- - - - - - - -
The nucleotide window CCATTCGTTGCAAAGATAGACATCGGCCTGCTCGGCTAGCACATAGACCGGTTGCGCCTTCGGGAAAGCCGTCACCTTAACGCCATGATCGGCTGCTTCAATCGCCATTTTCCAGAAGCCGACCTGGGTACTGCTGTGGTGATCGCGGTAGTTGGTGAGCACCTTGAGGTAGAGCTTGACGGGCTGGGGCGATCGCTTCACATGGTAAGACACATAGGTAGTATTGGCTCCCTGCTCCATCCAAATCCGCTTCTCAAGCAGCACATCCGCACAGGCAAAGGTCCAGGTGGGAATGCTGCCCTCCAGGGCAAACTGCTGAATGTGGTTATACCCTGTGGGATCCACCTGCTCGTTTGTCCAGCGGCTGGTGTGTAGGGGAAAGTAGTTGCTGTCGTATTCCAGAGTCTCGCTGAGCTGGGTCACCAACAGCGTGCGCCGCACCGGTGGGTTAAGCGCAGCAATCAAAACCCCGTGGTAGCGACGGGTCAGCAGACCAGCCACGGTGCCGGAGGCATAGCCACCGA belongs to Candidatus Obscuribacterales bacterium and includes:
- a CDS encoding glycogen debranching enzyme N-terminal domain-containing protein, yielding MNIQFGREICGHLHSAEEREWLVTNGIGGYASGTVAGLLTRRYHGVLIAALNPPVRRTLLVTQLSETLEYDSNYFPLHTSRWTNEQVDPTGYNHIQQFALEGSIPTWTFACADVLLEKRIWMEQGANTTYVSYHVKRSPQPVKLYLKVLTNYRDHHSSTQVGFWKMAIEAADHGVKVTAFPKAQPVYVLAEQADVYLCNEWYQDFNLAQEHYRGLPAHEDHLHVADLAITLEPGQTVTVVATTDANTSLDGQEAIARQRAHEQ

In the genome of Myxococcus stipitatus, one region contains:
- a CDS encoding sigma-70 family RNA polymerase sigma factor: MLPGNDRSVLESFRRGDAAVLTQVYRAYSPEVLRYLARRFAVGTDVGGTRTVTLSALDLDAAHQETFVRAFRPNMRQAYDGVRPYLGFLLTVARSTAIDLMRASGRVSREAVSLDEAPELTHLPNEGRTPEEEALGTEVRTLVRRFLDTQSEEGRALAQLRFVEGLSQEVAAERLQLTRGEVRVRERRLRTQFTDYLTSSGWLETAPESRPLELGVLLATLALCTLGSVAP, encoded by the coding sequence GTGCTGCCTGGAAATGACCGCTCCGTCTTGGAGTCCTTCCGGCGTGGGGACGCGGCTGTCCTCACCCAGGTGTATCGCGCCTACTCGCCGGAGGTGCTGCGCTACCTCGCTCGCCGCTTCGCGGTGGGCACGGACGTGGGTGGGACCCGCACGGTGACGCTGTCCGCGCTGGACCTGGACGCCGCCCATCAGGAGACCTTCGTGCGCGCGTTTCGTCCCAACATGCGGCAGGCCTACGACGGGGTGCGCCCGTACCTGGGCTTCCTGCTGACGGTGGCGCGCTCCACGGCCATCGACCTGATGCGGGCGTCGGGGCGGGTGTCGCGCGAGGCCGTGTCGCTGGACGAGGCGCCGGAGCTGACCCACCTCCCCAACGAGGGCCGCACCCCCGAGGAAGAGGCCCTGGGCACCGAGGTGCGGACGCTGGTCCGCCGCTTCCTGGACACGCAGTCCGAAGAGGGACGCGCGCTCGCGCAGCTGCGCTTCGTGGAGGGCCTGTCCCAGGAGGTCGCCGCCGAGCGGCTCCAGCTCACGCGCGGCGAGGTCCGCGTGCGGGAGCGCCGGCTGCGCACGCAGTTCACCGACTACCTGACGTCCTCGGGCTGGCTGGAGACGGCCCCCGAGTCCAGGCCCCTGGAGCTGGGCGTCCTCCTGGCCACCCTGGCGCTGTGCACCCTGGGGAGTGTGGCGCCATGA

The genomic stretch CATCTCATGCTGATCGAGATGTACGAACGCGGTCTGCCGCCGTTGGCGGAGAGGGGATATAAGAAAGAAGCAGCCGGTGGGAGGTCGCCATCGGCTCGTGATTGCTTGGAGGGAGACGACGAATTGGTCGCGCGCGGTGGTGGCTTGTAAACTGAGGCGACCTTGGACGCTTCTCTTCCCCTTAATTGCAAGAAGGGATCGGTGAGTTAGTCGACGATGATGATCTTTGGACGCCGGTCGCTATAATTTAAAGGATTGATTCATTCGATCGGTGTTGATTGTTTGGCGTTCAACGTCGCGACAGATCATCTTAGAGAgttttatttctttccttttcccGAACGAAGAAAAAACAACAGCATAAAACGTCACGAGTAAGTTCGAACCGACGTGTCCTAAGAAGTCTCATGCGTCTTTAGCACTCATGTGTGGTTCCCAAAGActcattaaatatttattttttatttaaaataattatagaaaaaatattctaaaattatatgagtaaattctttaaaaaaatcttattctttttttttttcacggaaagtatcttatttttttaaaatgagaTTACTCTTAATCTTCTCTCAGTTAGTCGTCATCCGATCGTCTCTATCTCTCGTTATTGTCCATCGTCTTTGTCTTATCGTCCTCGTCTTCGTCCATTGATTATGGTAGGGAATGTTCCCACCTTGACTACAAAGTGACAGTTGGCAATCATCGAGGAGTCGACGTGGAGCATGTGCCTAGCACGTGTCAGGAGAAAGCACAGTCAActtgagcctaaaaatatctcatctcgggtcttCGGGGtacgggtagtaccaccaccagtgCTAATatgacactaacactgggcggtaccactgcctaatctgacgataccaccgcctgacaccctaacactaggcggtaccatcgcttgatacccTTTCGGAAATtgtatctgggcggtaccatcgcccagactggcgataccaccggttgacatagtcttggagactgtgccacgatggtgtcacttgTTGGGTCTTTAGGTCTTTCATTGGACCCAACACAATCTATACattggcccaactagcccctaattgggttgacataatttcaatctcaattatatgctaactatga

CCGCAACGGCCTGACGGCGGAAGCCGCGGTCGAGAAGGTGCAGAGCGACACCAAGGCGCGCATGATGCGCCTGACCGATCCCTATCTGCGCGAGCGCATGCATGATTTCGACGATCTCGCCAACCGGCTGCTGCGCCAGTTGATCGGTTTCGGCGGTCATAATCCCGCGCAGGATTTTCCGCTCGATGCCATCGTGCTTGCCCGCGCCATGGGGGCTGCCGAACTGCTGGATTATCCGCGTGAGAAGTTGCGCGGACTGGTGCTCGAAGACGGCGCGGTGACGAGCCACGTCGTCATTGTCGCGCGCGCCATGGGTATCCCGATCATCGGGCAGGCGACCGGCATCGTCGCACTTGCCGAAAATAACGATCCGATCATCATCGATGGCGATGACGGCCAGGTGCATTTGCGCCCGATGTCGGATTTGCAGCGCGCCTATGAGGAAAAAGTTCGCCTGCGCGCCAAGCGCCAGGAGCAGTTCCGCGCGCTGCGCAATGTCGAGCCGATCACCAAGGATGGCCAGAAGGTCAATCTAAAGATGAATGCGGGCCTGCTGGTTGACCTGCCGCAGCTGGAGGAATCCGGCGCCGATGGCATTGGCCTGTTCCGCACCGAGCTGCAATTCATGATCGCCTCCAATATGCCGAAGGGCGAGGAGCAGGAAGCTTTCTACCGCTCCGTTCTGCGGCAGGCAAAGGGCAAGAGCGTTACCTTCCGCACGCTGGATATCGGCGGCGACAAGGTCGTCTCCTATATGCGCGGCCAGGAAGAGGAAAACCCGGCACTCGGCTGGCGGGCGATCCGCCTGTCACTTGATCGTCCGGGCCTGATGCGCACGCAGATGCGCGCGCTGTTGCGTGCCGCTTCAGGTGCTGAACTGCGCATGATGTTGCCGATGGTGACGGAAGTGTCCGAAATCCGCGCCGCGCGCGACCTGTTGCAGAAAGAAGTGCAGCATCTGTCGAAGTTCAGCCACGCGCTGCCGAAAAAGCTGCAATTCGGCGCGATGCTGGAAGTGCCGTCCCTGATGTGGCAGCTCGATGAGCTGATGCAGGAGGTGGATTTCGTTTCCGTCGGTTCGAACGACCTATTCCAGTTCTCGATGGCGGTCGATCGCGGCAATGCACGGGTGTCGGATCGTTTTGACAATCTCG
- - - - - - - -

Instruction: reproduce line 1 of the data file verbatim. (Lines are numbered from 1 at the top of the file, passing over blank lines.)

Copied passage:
The nucleotide window CCATTCGTTGCAAAGATAGACATCGGCCTGCTCGGCTAGCACATAGACCGGTTGCGCCTTCGGGAAAGCCGTCACCTTAACGCCATGATCGGCTGCTTCAATCGCCATTTTCCAGAAGCCGACCTGGGTACTGCTGTGGTGATCGCGGTAGTTGGTGAGCACCTTGAGGTAGAGCTTGACGGGCTGGGGCGATCGCTTCACATGGTAAGACACATAGGTAGTATTGGCTCCCTGCTCCATCCAAATCCGCTTCTCAAGCAGCACATCCGCACAGGCAAAGGTCCAGGTGGGAATGCTGCCCTCCAGGGCAAACTGCTGAATGTGGTTATACCCTGTGGGATCCACCTGCTCGTTTGTCCAGCGGCTGGTGTGTAGGGGAAAGTAGTTGCTGTCGTATTCCAGAGTCTCGCTGAGCTGGGTCACCAACAGCGTGCGCCGCACCGGTGGGTTAAGCGCAGCAATCAAAACCCCGTGGTAGCGACGGGTCAGCAGACCAGCCACGGTGCCGGAGGCATAGCCACCGA belongs to Candidatus Obscuribacterales bacterium and includes: